Welcome to ‘A year in the life’ where we have followed cochlear implant recipients on their journey back to a hearing world.
Cochlear implants are life changing. They were the first technology capable of restoring a human sense. Unlike hearing aids that amplify sound, cochlear implants use an electrode array implanted into the cochlea to stimulate the auditory nerve. This partnership of human physiology and technology has changed the lives of many adults who have lost their hearing.
In the words of one cochlear implant recipient, “My cochlear implant is a miracle.” It is time that everyone who needs a cochlear implant in New Zealand has access to their own miracle.
Follow Scott and Charlotte’s journey back to a hearing world.
When I started losing my hearing at 21, I missed listening to music the most. I had enjoyed going to gigs and concerts with my mates, listening to music in the car and having my playlist going in the house. All that was gone when my hearing went.
My friends and family also noticed that I wasn't hearing things too well, as I was missing the gist of conversations and getting the complete wrong end of the stick. For a long time I was in denial about how bad things were, until family and friends finally convinced me to get my hearing checked.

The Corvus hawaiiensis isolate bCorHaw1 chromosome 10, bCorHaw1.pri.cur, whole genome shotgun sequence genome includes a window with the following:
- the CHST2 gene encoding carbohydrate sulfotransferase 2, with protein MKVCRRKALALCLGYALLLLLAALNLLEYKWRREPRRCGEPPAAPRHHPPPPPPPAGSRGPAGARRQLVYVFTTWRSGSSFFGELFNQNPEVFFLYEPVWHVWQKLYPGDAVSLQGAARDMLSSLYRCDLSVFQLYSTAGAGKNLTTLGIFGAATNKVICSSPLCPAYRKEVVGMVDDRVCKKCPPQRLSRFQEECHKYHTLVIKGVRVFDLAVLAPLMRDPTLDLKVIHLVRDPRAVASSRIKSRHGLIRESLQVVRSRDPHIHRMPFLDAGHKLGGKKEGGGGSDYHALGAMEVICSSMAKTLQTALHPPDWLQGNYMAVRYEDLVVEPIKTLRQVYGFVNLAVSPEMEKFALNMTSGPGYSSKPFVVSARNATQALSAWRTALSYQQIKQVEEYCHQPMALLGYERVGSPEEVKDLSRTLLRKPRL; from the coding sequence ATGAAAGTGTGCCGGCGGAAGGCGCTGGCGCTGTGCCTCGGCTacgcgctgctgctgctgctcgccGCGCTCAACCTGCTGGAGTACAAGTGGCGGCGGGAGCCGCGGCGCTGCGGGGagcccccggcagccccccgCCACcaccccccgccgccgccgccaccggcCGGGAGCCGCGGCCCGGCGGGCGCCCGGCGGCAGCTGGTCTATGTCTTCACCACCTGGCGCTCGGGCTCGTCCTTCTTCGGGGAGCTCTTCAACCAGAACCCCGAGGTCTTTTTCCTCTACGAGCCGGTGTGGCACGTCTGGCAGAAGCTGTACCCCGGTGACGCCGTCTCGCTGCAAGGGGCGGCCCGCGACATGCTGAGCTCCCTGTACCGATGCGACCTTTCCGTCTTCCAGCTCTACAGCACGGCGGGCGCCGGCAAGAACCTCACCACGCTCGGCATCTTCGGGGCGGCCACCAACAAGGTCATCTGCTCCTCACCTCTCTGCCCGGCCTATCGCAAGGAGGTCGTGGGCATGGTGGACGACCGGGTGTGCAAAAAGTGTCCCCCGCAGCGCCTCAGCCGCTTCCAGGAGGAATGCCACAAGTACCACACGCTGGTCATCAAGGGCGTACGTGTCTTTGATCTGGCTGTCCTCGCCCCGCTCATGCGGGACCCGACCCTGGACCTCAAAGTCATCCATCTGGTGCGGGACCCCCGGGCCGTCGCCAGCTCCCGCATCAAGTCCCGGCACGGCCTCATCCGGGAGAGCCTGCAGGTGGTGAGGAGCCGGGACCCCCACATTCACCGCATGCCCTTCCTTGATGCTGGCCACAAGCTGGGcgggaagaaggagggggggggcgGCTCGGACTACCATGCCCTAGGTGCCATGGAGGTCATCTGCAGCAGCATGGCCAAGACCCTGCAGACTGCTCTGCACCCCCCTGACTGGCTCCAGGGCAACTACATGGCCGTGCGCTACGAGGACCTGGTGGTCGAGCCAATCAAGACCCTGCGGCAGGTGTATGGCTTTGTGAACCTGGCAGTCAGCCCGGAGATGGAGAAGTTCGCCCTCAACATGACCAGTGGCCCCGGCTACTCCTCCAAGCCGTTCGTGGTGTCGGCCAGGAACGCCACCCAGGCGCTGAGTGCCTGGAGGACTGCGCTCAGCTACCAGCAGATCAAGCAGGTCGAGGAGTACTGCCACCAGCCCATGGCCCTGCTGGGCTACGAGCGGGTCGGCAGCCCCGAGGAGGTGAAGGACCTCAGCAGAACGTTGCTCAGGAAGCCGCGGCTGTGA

Losing my hearing was so hard, I didn’t notice it right away but then certain moments made me realise that I was relying more and more on lipreading to get through the day. Then when I got home from work I was exhausted.
Teaching for me was getting harder and harder. My students were always amazing and would try to speak to me while facing me but at times it was just too hard. I had to use other technology to help me when I needed it, like listening to presentations and speeches. I managed to get a Roger Pen and this technology helped me to not miss so many things that were said in meetings. Even with all this, I was looking at the end of my teaching career and that was very scary. I hated the fact that my choices were being taken away from me due to my hearing loss.